Let’s start at an initial condition where the force of the adjusting spring is at zero (the adjusting screw is not compressing the spring), the downstream pressure will be zero.  Then the equation above will show a value of only Fp.  This is a negative force vector and the poppet valve is closed. To increase the downstream pressure, the adjusting screw is turned to compress the adjusting spring.  The additional spring force pushes down on the diaphragm.  The diaphragm will deflect to push the stem and open the poppet valve.  This will allow the compressed air to flow through the regulator.  The equation will show a positive force vector: Fa > Fp + (P2 * SA).  As the pressure downstream builds, the force under the diaphragm will build, counteracting the force of the adjusting spring.  The diaphragm will start to close the poppet valve.  When a pneumatic system calls for compressed air, the downstream pressure will begin to drop.  The adjusting spring force will become dominant, and it will push the diaphragm again into a positive force vector.  The poppet valve will open, allowing the air to flow to the pneumatic device.  If we want to decrease the downstream air pressure, the adjusting screw is turned to reduce the adjusting spring force.  This now becomes a negative force vector; Fa < Fp + (P2 * SA).  The diaphragm will deflect in the opposite direction.  This is important for relieving style diaphragms.  This deflection will open a small hole in the diaphragm to allow the downstream air pressure to escape until it reaches an equal force vector, Fa = Fp + (P2 * SA).  As the pneumatic system operates, the components of the regulator work together to open and close the poppet valve to supply pressurized air downstream.

Compressed air is expensive to make; and for a system that is unregulated, the inefficiencies are much greater, wasting money in your company.  For blow-off applications, you can over-use the amount of compressed air required to “do the job”.  EXAIR offers a line of regulators to control the amount of compressed air to our products.  EXAIR is a leader in manufacturing very efficient products for compressed air use, but in conjunction with a regulator, you will be able to save even more money.  Also, to make it easy for you to purchase, EXAIR offer kits with our products which will include a regulator.  The regulators are already properly sized to provide the correct amount of compressed air with very little droop.   If you need help in finding the correct kit for your blow-off application, an Application Engineer at EXAIR will be able to help you.

John Ball
Application Engineer
Twitter: @EXAIR_jb

Improving Auger Cleaning Process Using 2″ Flat Super Air Nozzles And Swivels

I recently worked with a customer who was looking to improve the cleaning process on the  inside of one of their screw augers. They were currently using a couple of 1/4″ pipes as air wands to clean the left over powder on the auger blades and direct it toward a chute at the bottom which fed into another auger used for recovery. While the setup worked somewhat, they were concerned with the amount of air they were using as well as the OSHA safety concerns associated to using open ended pipes and excessive noise levels.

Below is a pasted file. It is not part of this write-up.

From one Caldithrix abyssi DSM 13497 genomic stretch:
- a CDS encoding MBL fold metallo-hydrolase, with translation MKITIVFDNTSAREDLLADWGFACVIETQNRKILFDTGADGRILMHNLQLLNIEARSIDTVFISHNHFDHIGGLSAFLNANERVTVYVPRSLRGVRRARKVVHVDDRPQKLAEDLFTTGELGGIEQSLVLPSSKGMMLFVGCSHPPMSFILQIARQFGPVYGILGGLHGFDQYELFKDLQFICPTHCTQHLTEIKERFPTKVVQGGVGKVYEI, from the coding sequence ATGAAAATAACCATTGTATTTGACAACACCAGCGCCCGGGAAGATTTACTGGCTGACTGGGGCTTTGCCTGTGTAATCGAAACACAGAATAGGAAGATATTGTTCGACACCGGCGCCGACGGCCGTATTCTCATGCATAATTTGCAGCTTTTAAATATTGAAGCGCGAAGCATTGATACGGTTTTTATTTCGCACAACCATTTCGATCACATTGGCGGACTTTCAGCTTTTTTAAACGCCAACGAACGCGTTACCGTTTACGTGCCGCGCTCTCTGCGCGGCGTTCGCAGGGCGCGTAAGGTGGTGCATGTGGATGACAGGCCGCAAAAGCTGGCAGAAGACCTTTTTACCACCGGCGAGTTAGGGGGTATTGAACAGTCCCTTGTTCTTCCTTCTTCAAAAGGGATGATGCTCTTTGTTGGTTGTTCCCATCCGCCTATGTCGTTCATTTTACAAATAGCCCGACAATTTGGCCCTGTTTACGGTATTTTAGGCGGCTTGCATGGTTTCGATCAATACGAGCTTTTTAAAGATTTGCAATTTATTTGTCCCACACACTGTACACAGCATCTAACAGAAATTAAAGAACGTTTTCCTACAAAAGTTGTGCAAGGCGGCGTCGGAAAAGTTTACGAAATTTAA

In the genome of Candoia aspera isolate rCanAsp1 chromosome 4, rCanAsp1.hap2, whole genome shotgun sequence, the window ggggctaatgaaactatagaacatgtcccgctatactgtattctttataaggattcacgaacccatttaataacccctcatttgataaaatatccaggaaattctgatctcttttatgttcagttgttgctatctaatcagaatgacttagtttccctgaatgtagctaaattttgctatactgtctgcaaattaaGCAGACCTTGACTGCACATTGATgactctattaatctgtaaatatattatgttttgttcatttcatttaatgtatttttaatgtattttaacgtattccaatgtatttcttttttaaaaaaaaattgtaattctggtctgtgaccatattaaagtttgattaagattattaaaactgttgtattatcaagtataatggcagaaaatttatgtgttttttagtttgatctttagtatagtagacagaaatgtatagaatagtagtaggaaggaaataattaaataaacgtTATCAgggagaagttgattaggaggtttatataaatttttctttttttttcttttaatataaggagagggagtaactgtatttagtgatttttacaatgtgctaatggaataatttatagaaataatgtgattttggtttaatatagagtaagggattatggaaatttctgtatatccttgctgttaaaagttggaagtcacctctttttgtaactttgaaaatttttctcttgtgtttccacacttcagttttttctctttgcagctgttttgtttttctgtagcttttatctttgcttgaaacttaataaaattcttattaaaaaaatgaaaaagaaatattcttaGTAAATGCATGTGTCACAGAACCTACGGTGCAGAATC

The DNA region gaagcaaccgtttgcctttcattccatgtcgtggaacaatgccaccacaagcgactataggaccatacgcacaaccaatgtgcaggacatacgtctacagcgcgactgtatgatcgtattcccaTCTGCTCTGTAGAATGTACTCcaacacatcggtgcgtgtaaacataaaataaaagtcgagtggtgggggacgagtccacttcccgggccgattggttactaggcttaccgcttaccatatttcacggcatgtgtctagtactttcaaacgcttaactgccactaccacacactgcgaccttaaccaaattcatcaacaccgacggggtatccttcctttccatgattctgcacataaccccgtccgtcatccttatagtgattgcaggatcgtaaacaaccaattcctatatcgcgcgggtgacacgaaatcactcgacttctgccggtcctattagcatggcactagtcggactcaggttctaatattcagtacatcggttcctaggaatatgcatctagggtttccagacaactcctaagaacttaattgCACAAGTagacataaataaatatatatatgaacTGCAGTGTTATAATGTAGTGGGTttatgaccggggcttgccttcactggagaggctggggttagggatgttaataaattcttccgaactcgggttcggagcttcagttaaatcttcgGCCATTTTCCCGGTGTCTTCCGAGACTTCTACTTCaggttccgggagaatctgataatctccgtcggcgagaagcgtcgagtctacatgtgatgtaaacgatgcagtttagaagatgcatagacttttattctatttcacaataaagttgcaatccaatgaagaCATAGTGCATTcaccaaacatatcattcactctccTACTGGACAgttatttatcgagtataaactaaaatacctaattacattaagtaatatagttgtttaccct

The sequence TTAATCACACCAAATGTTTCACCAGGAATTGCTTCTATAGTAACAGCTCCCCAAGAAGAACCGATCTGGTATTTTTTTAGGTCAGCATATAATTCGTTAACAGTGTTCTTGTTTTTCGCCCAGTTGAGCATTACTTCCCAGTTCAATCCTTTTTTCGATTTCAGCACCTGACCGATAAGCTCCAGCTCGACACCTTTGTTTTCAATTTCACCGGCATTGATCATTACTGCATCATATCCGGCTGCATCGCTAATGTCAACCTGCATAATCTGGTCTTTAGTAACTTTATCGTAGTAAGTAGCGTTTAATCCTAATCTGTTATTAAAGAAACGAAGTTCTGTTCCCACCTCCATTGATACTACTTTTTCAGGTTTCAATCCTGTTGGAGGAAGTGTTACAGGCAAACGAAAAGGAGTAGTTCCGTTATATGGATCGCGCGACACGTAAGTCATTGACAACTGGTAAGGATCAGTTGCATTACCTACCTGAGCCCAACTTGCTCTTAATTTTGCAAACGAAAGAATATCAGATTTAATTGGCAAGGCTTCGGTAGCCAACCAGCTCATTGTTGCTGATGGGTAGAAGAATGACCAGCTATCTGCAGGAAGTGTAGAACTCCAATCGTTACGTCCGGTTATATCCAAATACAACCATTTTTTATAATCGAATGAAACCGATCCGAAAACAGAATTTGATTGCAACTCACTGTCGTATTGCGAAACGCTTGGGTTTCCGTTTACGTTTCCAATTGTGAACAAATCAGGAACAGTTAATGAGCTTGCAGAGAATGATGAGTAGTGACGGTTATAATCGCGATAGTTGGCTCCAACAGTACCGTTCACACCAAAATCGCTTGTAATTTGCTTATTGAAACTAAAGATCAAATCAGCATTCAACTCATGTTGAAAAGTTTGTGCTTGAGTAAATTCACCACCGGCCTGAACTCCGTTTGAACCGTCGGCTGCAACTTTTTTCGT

The customer was able to send a sketch of their current setup and after some further conversations, I recommended our Model # 1122 2″ Flat Super Air Nozzle and our Model # 9053 1/4″ NPT Swivel Fitting. The 2″ Flat Super Air Nozzle produces a 2″ wide, high velocity laminar airflow and uses only 21.8 SCFM (80 PSIG) while maintaining a low sound level of only 77 dBA. The Swivel Fitting allows for 50 degrees of movement, so they can achieve the best angle to direct the air to the critical areas.

2″ Flat Super Air Nozzle
Swivel Fittings available from M4 up to 1″ NPT

All of our Air Nozzles are engineered to meet or exceed OSHA Standard 1910.24(b) for 30 PSIG dead end pressure, they cannot be dead-ended, there is always a path for the air to safely exit so the outlet pressure will never reach 30 PSIG. In addition, our products are going to meet the OSHA Standard CFR 29 – 1910.95(a) for allowable noise exposure levels as well.

If you are looking to reduce air consumption and noise while improving operator safety, give us a call at 800-903-9247 for assistance.

Justin Nicholl
Application Engineer

How To Make Compressed Air Get Cold…A Couple Of Different Ways

The Vortex Tube makes cold air for the same reason that a can of compressed air gets cold when I clean my computer keyboard, right?

That’s a common question, and since they both start with compress air and end up with cold(er) air, it’s not an unreasonable assumption.  But the answer is no; they’re not the same.   Both are curious physical phenomena, though:

Cans of compressed air get cold while they’re discharging because of a thermodynamic principle known as the adiabatic effect.  When you pressurize a gas by compressing it into a container, you’re putting all those molecules into a smaller volume of space…and you’re adding potential energy by the compression.  Then, when you release that gas back to atmospheric pressure, that energy has to go somewhere…so it’s given off in the form of heat – from the air inside the can, as the pressure inside the can decreases.  Now, the air that’s not under as much pressure as it was when you pushed the button on top of the can is going to start coming out of the can pretty soon.  I mean, there’s only so much air in there, right?  So, since it’s given off that energy immediately upon the drop in pressure, when it comes out of the can, it’s at a lower temperature than it was before you started spraying it out.

Vortex Tubes, on the other hand, generate a flow of cold air by a completely different phenomenon of physics called, maybe not so curiously, the Vortex Tube principle:

You can get a lot more cold air – and a much lower temperature – from a Vortex Tube than you can from a can of compressed air.

If you need a reliable and dependable flow of cold air, look no further than EXAIR’s comprehensive line of Vortex Tubes and Spot Cooling Equipment.  We’ve got 24 models of Vortex Tubes to choose from, as well as “out of the box” solutions for cooling applications like the Adjustable Spot Cooler, Mini CoolerCold Gun Aircoolant Systems. and, to protect your sensitive electrical and electronic enclosures from heat, Cabinet Cooler Systems.  If you’d like to find out more, give me a call.

Russ Bowman

Application Engineer